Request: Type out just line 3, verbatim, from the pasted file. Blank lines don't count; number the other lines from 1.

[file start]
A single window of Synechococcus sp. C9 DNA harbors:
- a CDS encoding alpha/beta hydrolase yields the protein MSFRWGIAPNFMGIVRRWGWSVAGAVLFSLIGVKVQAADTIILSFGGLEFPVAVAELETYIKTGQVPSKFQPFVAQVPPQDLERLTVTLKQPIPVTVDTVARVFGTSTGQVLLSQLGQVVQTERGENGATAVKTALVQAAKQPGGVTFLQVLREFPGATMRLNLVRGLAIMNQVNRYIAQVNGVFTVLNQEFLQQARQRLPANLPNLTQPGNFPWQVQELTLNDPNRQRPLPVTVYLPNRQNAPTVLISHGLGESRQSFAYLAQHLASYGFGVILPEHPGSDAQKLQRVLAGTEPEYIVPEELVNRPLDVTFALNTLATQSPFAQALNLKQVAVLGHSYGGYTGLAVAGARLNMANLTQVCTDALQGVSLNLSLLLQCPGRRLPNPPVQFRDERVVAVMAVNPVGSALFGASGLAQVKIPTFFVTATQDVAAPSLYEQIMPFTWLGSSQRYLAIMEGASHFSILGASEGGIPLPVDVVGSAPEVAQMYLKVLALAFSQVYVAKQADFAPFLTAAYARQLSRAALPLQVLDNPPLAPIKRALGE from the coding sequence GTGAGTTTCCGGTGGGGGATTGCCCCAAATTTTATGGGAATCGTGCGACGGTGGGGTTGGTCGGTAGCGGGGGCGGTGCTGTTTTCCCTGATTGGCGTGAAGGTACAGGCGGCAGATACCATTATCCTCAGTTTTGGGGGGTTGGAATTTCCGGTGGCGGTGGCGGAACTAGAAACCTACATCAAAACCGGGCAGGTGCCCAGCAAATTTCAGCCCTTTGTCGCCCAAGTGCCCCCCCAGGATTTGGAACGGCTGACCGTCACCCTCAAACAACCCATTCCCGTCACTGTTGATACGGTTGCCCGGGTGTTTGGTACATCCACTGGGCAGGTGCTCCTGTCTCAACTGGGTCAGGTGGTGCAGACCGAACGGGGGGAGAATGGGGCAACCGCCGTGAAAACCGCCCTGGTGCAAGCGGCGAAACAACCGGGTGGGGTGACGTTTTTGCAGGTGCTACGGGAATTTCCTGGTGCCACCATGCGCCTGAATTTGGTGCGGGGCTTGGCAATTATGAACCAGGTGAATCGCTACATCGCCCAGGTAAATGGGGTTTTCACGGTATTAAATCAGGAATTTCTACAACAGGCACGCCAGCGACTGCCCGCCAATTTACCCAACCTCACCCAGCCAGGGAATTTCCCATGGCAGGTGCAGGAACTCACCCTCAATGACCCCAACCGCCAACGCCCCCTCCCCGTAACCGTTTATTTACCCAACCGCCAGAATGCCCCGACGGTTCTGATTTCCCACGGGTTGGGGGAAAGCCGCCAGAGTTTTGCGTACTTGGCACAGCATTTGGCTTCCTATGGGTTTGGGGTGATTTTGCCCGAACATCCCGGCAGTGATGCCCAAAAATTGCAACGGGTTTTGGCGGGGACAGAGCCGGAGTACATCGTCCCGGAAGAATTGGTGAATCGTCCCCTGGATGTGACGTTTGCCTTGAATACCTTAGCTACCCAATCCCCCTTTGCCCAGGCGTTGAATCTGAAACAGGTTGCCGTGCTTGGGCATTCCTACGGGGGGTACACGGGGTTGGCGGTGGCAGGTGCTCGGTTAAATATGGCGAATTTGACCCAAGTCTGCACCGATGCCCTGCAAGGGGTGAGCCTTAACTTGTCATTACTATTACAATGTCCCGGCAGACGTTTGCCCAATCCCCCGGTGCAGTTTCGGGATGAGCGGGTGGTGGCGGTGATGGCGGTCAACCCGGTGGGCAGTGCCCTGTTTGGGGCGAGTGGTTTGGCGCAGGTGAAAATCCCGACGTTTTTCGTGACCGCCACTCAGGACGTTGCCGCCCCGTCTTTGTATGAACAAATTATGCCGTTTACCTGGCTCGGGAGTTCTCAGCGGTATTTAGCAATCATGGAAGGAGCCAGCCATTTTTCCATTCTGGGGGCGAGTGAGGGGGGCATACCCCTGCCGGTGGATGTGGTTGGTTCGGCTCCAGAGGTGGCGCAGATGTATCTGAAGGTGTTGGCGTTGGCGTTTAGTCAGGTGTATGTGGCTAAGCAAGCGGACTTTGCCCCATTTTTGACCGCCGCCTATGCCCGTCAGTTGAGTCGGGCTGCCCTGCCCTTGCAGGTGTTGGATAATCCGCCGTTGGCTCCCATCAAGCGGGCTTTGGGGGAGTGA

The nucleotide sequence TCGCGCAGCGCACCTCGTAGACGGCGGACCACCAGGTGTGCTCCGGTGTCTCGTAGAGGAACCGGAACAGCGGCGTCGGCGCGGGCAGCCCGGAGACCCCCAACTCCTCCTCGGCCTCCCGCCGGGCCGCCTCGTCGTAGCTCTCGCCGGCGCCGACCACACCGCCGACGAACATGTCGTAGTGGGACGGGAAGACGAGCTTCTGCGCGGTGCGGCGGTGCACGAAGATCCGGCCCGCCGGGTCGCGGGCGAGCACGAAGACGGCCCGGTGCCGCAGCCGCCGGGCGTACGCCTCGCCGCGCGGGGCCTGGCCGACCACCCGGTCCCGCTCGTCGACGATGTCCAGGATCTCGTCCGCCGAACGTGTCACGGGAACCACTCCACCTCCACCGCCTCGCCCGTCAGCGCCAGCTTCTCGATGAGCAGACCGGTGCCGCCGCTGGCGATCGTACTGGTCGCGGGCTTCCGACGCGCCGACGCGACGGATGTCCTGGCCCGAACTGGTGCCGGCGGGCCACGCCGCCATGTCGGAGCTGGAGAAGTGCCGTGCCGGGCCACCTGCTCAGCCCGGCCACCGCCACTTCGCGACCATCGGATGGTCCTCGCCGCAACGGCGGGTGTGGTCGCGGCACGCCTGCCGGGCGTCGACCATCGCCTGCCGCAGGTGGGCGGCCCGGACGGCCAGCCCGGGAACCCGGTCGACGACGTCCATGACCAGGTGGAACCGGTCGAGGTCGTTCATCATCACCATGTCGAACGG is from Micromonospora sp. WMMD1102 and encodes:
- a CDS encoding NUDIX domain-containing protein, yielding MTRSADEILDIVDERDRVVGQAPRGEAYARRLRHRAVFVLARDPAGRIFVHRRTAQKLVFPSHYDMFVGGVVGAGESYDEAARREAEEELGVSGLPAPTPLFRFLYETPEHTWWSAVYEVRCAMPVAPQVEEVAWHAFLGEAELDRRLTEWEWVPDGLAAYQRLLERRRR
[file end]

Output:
The nucleotide sequence TCGCGCAGCGCACCTCGTAGACGGCGGACCACCAGGTGTGCTCCGGTGTCTCGTAGAGGAACCGGAACAGCGGCGTCGGCGCGGGCAGCCCGGAGACCCCCAACTCCTCCTCGGCCTCCCGCCGGGCCGCCTCGTCGTAGCTCTCGCCGGCGCCGACCACACCGCCGACGAACATGTCGTAGTGGGACGGGAAGACGAGCTTCTGCGCGGTGCGGCGGTGCACGAAGATCCGGCCCGCCGGGTCGCGGGCGAGCACGAAGACGGCCCGGTGCCGCAGCCGCCGGGCGTACGCCTCGCCGCGCGGGGCCTGGCCGACCACCCGGTCCCGCTCGTCGACGATGTCCAGGATCTCGTCCGCCGAACGTGTCACGGGAACCACTCCACCTCCACCGCCTCGCCCGTCAGCGCCAGCTTCTCGATGAGCAGACCGGTGCCGCCGCTGGCGATCGTACTGGTCGCGGGCTTCCGACGCGCCGACGCGACGGATGTCCTGGCCCGAACTGGTGCCGGCGGGCCACGCCGCCATGTCGGAGCTGGAGAAGTGCCGTGCCGGGCCACCTGCTCAGCCCGGCCACCGCCACTTCGCGACCATCGGATGGTCCTCGCCGCAACGGCGGGTGTGGTCGCGGCACGCCTGCCGGGCGTCGACCATCGCCTGCCGCAGGTGGGCGGCCCGGACGGCCAGCCCGGGAACCCGGTCGACGACGTCCATGACCAGGTGGAACCGGTCGAGGTCGTTCATCATCACCATGTCGAACGG is from Micromonospora sp. WMMD1102 and encodes: